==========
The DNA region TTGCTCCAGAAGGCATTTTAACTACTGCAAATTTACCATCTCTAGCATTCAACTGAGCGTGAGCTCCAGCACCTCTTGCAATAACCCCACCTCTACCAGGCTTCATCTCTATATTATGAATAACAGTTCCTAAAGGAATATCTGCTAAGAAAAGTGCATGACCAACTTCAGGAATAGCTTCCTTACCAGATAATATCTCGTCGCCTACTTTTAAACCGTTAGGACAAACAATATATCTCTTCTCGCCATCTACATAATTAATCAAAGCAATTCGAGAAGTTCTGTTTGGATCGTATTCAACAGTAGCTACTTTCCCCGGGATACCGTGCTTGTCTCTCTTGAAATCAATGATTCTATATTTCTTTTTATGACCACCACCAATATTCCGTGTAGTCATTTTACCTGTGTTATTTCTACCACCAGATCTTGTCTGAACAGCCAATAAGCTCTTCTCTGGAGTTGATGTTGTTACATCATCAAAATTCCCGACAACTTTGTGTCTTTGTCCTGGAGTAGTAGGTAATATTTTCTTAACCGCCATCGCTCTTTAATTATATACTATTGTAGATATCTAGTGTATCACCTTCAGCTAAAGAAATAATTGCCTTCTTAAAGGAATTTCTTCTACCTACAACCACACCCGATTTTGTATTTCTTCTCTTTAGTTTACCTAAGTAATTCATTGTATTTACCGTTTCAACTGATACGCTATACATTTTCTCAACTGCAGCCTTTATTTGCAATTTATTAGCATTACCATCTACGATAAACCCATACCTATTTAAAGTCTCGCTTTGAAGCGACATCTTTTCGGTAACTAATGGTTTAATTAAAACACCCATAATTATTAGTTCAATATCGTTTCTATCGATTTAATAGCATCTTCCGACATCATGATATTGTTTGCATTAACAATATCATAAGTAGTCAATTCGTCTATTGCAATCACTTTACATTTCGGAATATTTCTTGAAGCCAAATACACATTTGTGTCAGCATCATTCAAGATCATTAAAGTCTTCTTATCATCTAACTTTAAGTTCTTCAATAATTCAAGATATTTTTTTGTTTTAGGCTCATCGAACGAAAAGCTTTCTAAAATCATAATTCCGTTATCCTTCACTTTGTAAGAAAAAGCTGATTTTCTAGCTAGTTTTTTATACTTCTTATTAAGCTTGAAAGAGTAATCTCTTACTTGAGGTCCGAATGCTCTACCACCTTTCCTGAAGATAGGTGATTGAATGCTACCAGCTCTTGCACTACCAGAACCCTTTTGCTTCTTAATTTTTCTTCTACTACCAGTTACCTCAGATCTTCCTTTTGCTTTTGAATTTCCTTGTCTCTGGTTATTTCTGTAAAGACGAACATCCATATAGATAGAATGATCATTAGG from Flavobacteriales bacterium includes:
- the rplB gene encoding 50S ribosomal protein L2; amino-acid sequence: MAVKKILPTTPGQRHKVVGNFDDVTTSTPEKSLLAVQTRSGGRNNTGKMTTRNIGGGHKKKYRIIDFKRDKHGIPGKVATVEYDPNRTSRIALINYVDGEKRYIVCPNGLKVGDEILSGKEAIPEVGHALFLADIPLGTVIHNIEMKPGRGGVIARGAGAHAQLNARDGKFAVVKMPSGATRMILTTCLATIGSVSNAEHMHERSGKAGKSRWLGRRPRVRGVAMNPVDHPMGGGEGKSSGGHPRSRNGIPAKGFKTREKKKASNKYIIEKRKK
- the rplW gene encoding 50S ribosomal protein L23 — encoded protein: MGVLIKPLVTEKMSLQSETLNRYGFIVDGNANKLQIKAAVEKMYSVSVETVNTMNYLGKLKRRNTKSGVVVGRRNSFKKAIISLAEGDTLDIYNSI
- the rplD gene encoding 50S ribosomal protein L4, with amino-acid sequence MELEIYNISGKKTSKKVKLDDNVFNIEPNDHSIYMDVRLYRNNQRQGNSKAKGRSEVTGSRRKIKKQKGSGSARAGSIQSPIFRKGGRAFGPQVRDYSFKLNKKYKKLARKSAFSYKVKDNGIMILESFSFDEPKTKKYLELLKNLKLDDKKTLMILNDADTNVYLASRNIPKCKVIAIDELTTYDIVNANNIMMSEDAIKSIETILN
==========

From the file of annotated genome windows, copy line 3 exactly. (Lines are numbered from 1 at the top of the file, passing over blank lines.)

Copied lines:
- the rplW gene encoding 50S ribosomal protein L23 — encoded protein: MGVLIKPLVTEKMSLQSETLNRYGFIVDGNANKLQIKAAVEKMYSVSVETVNTMNYLGKLKRRNTKSGVVVGRRNSFKKAIISLAEGDTLDIYNSI